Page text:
immortallifeThe Immortal Life Of Henrietta Lacks  by Rebecca Skloot follows two stories. The first is the story of Henrietta Lacks, an African-American woman as she undergoes cancer treatment in the 1950s. The second story follows the author as she journeys to Boston to find the full story of Henrietta Lacks. Intrigued by the only information she found in a medical text book, that a woman named Henrietta Lacks had cancer cells that continue to grow even after her death. Rebecca meets with Henrietta’s daughter Deborah Lacks who helps her on her quest to write the book to tell the full story of Henrietta, not just about the HeLa cells. I started reading this book a couple years ago but when I saw in the newspaper that it would be adapted to an HBO TV movie, I had to finish it. The movie is scheduled to air on April 22 with Rose Byrne playing the role of Rebecca Skloot and Oprah Winfrey as Deborah Lacks.

 

theshackIn William Paul Young’s The Shack, Mack returns to the Shack. This old abandoned building was the last location that Mack’s youngest daughter was thought to have been when she was abducted from a nearby camping grounds in Oregon during a family vacation. Mack was intrigued by a note he received in the mail to return to the shack, addressed by God. In this visit, Mack meets all three forms of God, gets understanding of life’s mysteries and finds peace. If you have ever wanted to have a deep meaningful conversation with God, this is the book for you as it was for me. I read this book last year for the department’s monthly book discussion but did not find out it would be adapted to film until last week. I am extremely excited for the release this weekend staring Sam Worthington as Mack and Octavia Spencer as Papa.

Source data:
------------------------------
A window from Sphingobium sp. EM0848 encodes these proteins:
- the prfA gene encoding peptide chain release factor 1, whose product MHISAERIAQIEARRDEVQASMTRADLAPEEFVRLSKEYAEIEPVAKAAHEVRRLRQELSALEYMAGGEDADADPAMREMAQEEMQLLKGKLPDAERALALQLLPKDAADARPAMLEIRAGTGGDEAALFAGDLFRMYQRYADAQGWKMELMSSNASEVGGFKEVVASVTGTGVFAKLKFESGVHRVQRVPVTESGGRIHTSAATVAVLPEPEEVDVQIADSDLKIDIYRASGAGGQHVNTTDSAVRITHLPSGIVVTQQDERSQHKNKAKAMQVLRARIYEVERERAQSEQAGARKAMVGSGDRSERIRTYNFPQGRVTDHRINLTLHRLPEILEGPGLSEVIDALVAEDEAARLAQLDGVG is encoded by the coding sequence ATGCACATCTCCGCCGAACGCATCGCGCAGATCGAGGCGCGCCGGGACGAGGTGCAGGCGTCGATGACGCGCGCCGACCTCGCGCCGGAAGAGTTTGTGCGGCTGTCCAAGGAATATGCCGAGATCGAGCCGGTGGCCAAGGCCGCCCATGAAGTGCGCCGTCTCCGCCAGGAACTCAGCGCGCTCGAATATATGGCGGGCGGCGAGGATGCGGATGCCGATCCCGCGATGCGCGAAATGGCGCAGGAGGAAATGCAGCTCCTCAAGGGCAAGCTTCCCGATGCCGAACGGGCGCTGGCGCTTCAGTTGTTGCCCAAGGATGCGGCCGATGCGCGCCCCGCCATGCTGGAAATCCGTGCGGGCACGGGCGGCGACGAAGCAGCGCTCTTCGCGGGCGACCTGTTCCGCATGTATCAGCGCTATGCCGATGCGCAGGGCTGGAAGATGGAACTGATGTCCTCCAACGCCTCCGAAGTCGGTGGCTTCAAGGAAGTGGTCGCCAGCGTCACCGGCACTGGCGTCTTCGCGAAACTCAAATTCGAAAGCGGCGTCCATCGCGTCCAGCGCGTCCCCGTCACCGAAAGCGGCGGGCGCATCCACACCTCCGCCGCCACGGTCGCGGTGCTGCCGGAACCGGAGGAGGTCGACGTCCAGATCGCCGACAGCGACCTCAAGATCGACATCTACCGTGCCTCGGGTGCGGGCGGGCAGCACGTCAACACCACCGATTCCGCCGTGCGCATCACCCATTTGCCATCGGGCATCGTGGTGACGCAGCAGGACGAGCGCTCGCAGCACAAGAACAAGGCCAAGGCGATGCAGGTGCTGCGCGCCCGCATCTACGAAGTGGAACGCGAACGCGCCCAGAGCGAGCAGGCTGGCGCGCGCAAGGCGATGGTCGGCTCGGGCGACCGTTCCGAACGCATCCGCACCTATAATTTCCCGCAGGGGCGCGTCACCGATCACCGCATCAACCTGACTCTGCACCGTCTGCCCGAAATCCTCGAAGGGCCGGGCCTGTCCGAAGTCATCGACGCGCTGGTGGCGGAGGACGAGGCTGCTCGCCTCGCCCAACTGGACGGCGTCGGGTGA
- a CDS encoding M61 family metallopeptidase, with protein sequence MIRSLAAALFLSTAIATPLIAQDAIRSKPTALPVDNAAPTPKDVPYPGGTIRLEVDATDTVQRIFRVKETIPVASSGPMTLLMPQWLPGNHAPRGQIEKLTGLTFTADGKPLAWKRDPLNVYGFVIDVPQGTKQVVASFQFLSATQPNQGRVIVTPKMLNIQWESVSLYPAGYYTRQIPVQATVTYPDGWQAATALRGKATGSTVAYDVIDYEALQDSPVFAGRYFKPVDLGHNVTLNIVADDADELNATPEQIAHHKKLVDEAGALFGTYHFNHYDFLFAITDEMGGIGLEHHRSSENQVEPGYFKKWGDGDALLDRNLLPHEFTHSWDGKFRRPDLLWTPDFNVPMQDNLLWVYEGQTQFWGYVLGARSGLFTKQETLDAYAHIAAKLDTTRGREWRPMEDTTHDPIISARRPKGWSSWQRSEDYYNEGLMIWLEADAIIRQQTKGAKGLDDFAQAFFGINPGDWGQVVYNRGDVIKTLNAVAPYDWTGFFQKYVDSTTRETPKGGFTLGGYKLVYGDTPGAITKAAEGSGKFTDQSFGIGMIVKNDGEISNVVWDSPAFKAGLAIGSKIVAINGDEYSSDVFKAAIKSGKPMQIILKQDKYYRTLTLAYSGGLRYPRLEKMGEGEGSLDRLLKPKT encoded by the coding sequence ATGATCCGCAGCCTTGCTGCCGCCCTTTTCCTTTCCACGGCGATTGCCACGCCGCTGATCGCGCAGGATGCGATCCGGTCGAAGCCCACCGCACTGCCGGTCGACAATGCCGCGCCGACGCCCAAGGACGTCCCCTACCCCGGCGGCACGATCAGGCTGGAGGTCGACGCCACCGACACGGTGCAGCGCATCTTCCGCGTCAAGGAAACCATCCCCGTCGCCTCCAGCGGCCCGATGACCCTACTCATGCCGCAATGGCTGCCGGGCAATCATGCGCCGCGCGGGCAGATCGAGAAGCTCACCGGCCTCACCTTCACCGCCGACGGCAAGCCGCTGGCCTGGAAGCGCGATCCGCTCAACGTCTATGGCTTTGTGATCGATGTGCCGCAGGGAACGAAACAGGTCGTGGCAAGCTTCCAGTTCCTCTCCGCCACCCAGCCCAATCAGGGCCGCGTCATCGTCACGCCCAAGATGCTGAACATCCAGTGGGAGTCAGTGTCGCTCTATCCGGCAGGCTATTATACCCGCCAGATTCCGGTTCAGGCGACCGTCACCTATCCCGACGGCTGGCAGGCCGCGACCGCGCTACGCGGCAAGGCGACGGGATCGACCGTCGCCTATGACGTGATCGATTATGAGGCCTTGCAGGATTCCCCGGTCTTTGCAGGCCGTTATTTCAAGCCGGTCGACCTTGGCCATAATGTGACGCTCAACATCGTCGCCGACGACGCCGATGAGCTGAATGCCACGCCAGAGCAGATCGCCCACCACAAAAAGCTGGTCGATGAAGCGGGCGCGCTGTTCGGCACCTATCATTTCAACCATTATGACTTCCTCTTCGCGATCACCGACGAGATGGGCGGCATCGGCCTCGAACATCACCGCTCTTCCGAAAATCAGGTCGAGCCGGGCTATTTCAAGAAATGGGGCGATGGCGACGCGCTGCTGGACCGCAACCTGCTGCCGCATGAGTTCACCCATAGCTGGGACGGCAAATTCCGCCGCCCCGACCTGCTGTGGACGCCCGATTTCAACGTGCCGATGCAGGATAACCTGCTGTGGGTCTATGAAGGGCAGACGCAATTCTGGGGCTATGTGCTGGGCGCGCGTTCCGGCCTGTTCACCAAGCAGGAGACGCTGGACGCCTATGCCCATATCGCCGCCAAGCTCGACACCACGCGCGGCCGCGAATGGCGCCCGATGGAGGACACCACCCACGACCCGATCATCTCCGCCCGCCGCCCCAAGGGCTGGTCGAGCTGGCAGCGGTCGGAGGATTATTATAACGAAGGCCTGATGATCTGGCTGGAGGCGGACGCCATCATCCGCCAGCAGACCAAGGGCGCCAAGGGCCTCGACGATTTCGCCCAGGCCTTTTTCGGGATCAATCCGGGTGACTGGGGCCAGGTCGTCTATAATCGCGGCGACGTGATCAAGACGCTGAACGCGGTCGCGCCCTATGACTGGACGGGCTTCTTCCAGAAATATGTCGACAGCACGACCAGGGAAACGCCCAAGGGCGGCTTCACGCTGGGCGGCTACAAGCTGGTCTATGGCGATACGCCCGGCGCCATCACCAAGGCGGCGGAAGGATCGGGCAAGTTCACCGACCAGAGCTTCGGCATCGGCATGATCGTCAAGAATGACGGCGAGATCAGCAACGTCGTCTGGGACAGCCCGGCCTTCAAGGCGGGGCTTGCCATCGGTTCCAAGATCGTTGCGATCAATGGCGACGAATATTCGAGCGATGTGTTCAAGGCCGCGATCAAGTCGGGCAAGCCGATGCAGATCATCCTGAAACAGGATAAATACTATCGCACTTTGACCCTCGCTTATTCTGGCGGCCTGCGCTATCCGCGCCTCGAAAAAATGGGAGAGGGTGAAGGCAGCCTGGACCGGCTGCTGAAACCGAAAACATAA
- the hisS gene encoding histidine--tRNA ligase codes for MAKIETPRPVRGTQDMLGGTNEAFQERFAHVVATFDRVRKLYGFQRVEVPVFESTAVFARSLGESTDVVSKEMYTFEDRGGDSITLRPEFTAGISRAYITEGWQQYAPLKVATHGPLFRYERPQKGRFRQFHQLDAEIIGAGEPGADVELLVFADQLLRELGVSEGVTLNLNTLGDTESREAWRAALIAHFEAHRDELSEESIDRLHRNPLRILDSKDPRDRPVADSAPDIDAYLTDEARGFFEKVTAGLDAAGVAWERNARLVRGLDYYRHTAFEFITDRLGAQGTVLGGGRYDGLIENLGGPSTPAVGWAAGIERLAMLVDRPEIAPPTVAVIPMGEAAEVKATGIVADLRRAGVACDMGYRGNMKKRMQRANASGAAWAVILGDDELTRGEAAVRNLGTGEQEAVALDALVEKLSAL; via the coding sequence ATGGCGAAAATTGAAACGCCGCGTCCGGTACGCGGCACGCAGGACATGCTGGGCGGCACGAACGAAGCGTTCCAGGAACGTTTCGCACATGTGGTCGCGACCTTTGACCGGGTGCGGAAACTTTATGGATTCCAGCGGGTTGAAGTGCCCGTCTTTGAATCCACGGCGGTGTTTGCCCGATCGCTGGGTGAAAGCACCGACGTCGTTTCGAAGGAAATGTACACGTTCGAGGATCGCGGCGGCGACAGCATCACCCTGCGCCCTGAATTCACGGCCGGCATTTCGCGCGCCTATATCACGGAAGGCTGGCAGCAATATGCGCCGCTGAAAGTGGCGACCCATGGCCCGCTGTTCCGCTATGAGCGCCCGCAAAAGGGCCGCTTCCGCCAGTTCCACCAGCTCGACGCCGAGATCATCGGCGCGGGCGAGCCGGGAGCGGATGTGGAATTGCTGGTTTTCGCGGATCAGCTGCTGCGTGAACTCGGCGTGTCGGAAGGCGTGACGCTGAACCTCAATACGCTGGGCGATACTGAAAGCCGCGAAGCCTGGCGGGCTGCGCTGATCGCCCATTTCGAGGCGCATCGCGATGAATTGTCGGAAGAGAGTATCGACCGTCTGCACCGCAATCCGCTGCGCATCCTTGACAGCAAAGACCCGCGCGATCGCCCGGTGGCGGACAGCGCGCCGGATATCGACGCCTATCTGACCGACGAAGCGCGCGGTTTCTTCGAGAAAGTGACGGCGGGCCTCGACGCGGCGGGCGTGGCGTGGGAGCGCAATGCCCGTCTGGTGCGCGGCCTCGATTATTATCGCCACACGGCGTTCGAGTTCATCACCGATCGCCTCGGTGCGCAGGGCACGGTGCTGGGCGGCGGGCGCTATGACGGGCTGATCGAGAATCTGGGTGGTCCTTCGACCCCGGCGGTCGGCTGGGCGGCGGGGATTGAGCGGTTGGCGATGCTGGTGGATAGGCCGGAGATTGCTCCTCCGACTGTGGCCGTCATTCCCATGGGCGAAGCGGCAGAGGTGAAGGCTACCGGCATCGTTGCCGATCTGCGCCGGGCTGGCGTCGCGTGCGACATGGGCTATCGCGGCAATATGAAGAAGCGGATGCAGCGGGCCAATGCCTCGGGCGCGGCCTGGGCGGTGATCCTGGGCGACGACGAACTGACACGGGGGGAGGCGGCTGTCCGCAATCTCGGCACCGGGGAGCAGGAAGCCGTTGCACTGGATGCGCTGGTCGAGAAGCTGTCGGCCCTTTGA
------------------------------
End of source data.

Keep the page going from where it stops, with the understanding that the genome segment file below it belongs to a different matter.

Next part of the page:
I hope you enjoy reading and watching!

-Gina

 

We’re Going -Outside the Lines!

Are you ready to see library staff-outside the library?! We’re coming to *you* this week while we participate in Outside the Lines, a nation-wide program that celebrates the creativity and innovation happening in libraries.

If you want to catch up with us this week, you’ll find us in a variety of places throughout the city. We’ll be looking for people reading -and that might win you a small reward!- at random times and places during the day. We’ll be asking you to stop by the Rocky River Senior Center (Monday, September 12th from 1:00-1:30) and Mitchell’s ice cream on Detroit Road (Wednesday, September 14th from 2:30-3:00) to talk about what you’re reading, or for suggestions on what you might want to read next! We’ll also be offering a brief walking tour of Rocky River’s historic Old Detroit Road area (Thursday, September 15th at 11:30 in front of Tartine Bistro.)

We look forward to seeing you this week -out and about!

— Stacey